Wednesday, 21 December 2016

Behind the Scenes Series Part One: Casting a Story

Myth-Smith has been out of commission for a while, but that changes now!

I intend this place to be hopping from this moment forward! I don't want to make any grand promises about how often I post, but I will generally be trying to get something up every other day. It may be short, it may be long... but by thumb, I am really gonna try to have it up here. So, as you may have noticed, this isn't Wishcharmer. Well, don't fret on that score. There is more Wishcharmer coming next year, but what I am going to do is take you along for the process on how I write it. I know there are a lot of people telling how they write, but I'm not going to tell how YOU should write. I am just opening up my compy-screen for you to see what I do. You may not like it. You might hate it with a passion that burns deeper orange than the lava rivers of Mustafar, but that's okay. That's on you, ya crazy person!

Anyway, today is going to be the first in a whole lot of content coming your way. This first part is about a process I use to get me going when I start a book. I don't always use it, but when I'm having trouble, it's one of my go to things. Maybe everyone does this, but again, I am just telling you what I do, and opening up the conversation.

So, when I get working on a book, I start building the story and everything, but when I finally get to the fun part... I mean the writing ... I sometimes have difficulty getting the characters moving. Sometimes they just aren't there. This becomes a problem for me, since I kinda need these folks to exist for anything to be worth it. So, to get these people on the page, I sit down and start to picture the story in my head. I am a visual dude, and I think of my stories like a movie or a TV show. I see it play out in my head like that, and then I try my hardest to capture what I see. Because I write like this, I like to have a clear picture of my characters. I want to be able to see their faces, hear their voices, know how they would lean up against a wall when they talk to an old friend.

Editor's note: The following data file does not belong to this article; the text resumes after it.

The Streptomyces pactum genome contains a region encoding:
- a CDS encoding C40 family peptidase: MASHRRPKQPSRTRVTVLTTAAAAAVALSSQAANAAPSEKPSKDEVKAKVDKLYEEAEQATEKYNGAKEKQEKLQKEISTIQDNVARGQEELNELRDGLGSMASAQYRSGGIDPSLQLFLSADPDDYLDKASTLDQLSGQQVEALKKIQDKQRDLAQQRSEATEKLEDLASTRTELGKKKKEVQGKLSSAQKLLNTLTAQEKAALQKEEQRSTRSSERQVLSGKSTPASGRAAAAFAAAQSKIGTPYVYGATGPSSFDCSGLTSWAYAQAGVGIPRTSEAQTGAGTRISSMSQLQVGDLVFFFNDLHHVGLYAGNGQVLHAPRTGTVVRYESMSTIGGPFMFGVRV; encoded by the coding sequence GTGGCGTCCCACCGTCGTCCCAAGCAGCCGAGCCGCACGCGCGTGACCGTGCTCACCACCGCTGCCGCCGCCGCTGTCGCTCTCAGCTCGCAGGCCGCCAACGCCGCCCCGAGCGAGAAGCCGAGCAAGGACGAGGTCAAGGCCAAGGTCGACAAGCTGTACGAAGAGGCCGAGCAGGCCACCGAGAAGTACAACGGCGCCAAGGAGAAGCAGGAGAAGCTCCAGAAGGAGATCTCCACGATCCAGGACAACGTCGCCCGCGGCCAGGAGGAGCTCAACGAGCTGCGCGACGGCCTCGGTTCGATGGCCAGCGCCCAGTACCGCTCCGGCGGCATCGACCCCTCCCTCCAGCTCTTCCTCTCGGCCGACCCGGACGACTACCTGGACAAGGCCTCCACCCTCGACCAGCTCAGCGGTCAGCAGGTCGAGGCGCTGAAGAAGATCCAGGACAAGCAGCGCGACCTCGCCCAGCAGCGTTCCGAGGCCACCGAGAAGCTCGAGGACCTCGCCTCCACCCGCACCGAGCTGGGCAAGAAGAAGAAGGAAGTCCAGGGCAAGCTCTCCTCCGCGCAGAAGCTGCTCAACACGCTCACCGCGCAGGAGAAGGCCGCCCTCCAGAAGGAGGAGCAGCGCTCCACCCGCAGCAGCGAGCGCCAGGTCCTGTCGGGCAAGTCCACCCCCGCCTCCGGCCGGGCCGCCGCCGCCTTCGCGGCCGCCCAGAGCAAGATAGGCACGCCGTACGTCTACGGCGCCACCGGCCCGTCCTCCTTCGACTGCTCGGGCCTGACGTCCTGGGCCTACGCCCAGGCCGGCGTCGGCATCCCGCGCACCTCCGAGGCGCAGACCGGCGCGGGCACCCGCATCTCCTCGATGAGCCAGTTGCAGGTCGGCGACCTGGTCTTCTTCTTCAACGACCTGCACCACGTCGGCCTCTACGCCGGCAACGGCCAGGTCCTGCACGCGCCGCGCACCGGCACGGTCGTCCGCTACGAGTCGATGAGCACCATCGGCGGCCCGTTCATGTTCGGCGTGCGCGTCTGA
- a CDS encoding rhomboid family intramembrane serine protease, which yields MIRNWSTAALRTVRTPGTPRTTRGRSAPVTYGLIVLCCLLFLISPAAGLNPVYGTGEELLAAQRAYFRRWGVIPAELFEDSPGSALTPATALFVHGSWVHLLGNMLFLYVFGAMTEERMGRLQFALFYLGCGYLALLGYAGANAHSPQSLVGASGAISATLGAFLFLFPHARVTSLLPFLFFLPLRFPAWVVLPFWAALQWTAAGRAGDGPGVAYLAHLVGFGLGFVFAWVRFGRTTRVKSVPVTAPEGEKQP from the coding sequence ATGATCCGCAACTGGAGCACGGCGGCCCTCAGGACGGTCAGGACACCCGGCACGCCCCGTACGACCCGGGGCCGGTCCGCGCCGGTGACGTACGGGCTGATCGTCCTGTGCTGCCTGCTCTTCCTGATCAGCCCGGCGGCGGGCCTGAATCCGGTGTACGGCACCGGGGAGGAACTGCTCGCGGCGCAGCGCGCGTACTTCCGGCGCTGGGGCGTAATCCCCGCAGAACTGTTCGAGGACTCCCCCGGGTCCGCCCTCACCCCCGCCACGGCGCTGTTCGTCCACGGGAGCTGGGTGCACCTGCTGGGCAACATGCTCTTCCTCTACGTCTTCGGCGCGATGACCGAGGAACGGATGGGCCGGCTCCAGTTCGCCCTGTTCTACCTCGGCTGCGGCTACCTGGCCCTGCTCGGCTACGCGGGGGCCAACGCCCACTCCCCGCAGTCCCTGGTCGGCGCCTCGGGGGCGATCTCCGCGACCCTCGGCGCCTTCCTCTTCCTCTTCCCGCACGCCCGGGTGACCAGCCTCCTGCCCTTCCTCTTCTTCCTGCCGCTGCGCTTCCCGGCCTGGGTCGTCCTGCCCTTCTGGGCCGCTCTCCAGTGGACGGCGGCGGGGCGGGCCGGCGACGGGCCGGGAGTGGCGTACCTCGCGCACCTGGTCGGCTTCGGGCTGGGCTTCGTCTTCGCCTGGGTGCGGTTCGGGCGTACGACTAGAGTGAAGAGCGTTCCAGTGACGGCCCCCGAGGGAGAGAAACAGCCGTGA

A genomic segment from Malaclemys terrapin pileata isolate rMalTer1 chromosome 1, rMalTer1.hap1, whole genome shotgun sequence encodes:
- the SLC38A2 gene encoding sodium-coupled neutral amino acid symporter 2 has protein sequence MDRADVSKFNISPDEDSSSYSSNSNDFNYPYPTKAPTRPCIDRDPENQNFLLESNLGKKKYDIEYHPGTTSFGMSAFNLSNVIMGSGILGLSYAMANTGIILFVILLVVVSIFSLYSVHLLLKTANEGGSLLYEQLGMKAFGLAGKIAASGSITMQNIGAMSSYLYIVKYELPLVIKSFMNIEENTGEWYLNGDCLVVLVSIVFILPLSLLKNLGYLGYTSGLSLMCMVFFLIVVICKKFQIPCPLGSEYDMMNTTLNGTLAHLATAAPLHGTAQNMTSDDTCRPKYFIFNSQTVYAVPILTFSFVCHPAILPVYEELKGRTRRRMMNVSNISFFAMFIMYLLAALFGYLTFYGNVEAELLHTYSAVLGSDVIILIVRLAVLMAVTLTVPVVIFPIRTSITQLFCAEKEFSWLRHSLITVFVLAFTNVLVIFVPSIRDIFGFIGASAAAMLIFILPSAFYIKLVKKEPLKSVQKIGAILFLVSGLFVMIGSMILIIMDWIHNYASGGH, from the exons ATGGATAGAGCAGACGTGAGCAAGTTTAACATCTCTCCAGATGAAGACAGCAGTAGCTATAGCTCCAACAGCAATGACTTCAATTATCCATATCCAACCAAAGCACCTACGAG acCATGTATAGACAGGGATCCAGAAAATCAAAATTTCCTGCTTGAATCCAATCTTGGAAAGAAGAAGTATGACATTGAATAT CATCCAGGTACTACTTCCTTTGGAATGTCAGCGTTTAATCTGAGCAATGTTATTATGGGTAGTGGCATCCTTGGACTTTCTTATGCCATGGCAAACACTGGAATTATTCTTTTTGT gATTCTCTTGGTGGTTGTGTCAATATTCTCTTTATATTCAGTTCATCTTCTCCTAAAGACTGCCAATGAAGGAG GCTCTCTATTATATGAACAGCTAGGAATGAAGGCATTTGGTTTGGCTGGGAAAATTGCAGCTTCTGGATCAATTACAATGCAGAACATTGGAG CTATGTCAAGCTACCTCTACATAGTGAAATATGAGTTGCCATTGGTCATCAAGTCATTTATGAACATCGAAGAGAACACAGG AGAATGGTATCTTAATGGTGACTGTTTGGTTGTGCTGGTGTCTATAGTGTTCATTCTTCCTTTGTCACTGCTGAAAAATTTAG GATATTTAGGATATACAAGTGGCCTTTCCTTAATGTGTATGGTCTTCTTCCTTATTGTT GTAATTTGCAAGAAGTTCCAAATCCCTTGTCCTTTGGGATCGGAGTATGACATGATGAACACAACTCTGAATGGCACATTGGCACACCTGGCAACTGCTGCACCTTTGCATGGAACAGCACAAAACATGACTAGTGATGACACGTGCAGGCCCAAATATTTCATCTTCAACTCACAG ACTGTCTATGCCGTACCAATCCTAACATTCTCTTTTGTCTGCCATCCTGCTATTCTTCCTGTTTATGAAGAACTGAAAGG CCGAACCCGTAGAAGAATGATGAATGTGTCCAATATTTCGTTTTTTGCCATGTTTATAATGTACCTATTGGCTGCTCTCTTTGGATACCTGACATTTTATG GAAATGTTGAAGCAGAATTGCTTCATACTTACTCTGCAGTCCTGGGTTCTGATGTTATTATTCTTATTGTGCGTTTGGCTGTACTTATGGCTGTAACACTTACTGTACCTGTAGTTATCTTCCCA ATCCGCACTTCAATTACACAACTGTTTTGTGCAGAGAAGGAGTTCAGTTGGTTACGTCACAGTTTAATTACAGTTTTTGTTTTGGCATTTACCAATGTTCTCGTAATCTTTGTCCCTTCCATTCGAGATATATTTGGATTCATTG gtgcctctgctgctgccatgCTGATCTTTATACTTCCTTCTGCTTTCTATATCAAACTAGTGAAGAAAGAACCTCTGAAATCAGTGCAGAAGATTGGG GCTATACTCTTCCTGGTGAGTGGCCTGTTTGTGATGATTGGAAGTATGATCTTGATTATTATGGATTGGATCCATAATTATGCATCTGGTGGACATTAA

So I cast my book. I cast the heroes and villains from the vast catalog of actors and actresses that I've had the joy of watching.

This can be a tricky thing, because I don't necessarily want  Air America Robert Downey Jr. walking around my story. What I do want is a character that lives and breathes in my world. So, I may ask Robert Downey Jr. to step into the role. Once cast, that character leaps to life in my mind, and in a few short scenes, they begin to grow past that casting and begin to blossom into their own person, who knows the story and they world the inhabit.

That, to me, is the amazing part. It feels so good, and I almost feel like Doctor Frankenstein. As I add a spark of life to my inanimate character, they rise from nothing into a majestic beast! ...Hopefully without all the other stuff that goes along with Frankenstein. I am really hoping so, anyway! I don't wanna die at the hands of Jack Lantern, or Rajhu or Will... And then I don't want them to go drown a girl in a lake or something... That would be... Bad...

Anyway, that's that! Just a glimpse of what is to come. Hopefully I will be more entertaining in future outings together. Maybe if I wore a tie... rode an elephant bareback, with no shirt, chopping wood... With a chariot of fire breathing pigs, all named Stanley.


Let me know if any of you do something similar. Writing or reading, do you tend to put a familiar face and voice to the character?

Peace out, peeps!

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